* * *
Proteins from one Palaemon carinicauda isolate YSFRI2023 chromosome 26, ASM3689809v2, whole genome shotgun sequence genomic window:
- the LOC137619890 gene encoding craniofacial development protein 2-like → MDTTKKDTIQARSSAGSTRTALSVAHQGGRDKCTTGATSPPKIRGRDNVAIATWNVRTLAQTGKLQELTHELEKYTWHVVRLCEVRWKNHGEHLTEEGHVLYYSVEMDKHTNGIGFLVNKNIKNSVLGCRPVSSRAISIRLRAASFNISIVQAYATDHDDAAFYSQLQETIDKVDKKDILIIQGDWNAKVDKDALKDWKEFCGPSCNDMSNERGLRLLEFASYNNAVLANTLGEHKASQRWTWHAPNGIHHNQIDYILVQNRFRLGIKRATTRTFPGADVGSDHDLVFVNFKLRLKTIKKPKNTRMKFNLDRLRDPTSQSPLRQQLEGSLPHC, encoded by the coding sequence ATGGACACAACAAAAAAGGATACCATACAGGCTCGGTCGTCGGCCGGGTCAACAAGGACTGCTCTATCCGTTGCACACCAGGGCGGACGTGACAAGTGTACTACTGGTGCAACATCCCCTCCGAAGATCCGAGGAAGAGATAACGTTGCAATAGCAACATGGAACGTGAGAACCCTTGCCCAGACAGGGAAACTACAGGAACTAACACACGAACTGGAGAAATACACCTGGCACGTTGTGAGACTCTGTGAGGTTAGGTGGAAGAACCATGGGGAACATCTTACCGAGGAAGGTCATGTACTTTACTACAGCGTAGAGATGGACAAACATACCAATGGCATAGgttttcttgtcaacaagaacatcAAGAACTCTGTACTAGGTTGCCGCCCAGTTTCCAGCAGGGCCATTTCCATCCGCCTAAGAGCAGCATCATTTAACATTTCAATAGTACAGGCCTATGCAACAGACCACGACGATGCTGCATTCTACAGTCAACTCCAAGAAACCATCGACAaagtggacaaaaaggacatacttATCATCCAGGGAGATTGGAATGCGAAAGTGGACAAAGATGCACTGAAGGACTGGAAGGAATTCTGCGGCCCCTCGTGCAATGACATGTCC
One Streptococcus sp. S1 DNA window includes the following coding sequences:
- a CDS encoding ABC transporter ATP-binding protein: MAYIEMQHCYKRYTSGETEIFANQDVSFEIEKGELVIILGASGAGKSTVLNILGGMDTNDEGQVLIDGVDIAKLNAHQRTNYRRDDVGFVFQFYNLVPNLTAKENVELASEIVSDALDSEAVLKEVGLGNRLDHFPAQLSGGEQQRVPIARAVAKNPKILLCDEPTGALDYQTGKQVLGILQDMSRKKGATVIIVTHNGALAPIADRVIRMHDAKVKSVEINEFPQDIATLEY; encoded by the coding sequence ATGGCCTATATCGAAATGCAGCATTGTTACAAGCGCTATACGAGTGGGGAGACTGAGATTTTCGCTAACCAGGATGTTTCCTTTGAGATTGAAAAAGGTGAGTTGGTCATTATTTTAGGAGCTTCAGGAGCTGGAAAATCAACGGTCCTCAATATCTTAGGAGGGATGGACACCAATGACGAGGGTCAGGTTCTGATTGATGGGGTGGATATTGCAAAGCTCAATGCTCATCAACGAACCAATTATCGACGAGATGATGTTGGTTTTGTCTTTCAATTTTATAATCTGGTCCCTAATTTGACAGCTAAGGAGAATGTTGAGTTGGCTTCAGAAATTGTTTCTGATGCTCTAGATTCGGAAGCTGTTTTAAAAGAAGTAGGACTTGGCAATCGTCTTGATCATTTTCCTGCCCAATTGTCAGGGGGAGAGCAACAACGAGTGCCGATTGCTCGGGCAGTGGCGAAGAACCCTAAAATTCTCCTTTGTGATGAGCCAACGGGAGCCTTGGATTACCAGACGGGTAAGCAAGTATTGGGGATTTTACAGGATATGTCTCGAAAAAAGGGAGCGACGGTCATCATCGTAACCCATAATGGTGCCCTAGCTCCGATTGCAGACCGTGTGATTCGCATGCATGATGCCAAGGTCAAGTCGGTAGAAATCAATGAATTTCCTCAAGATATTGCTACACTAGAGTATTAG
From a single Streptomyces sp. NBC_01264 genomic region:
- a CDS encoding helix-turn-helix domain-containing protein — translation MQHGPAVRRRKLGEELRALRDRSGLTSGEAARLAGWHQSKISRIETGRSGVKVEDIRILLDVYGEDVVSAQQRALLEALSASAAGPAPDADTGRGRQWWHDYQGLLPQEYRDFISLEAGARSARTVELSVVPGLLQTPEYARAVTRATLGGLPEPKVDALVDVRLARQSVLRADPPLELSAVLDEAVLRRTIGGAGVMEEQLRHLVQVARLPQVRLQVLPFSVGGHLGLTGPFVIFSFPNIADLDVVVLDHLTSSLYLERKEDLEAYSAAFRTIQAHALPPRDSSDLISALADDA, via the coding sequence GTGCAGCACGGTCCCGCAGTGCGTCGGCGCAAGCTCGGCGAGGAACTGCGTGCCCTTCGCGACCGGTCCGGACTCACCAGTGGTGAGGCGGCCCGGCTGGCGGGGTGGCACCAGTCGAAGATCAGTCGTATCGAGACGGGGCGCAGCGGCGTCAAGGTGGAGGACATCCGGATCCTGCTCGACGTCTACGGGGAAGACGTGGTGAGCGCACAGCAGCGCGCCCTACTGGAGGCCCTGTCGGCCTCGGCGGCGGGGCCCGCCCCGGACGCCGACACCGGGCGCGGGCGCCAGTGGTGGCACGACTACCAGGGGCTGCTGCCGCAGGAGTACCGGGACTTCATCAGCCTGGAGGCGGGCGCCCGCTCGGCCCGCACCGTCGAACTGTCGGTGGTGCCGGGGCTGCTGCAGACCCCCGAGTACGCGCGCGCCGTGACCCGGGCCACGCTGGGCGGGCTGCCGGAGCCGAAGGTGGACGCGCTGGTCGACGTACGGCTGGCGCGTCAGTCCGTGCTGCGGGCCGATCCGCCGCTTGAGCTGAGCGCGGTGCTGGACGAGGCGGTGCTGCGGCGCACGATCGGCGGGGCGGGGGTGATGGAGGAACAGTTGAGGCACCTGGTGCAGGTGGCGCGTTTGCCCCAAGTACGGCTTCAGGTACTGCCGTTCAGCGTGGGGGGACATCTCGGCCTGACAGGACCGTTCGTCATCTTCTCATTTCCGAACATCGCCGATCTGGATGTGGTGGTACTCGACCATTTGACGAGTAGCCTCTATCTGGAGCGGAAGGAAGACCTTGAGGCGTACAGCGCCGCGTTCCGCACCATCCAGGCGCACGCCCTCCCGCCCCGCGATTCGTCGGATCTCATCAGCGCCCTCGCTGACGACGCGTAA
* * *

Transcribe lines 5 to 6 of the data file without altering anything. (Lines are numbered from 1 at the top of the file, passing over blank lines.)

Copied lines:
From a single Streptomyces sp. NBC_01264 genomic region:
- a CDS encoding helix-turn-helix domain-containing protein — translation MQHGPAVRRRKLGEELRALRDRSGLTSGEAARLAGWHQSKISRIETGRSGVKVEDIRILLDVYGEDVVSAQQRALLEALSASAAGPAPDADTGRGRQWWHDYQGLLPQEYRDFISLEAGARSARTVELSVVPGLLQTPEYARAVTRATLGGLPEPKVDALVDVRLARQSVLRADPPLELSAVLDEAVLRRTIGGAGVMEEQLRHLVQVARLPQVRLQVLPFSVGGHLGLTGPFVIFSFPNIADLDVVVLDHLTSSLYLERKEDLEAYSAAFRTIQAHALPPRDSSDLISALADDA, via the coding sequence GTGCAGCACGGTCCCGCAGTGCGTCGGCGCAAGCTCGGCGAGGAACTGCGTGCCCTTCGCGACCGGTCCGGACTCACCAGTGGTGAGGCGGCCCGGCTGGCGGGGTGGCACCAGTCGAAGATCAGTCGTATCGAGACGGGGCGCAGCGGCGTCAAGGTGGAGGACATCCGGATCCTGCTCGACGTCTACGGGGAAGACGTGGTGAGCGCACAGCAGCGCGCCCTACTGGAGGCCCTGTCGGCCTCGGCGGCGGGGCCCGCCCCGGACGCCGACACCGGGCGCGGGCGCCAGTGGTGGCACGACTACCAGGGGCTGCTGCCGCAGGAGTACCGGGACTTCATCAGCCTGGAGGCGGGCGCCCGCTCGGCCCGCACCGTCGAACTGTCGGTGGTGCCGGGGCTGCTGCAGACCCCCGAGTACGCGCGCGCCGTGACCCGGGCCACGCTGGGCGGGCTGCCGGAGCCGAAGGTGGACGCGCTGGTCGACGTACGGCTGGCGCGTCAGTCCGTGCTGCGGGCCGATCCGCCGCTTGAGCTGAGCGCGGTGCTGGACGAGGCGGTGCTGCGGCGCACGATCGGCGGGGCGGGGGTGATGGAGGAACAGTTGAGGCACCTGGTGCAGGTGGCGCGTTTGCCCCAAGTACGGCTTCAGGTACTGCCGTTCAGCGTGGGGGGACATCTCGGCCTGACAGGACCGTTCGTCATCTTCTCATTTCCGAACATCGCCGATCTGGATGTGGTGGTACTCGACCATTTGACGAGTAGCCTCTATCTGGAGCGGAAGGAAGACCTTGAGGCGTACAGCGCCGCGTTCCGCACCATCCAGGCGCACGCCCTCCCGCCCCGCGATTCGTCGGATCTCATCAGCGCCCTCGCTGACGACGCGTAA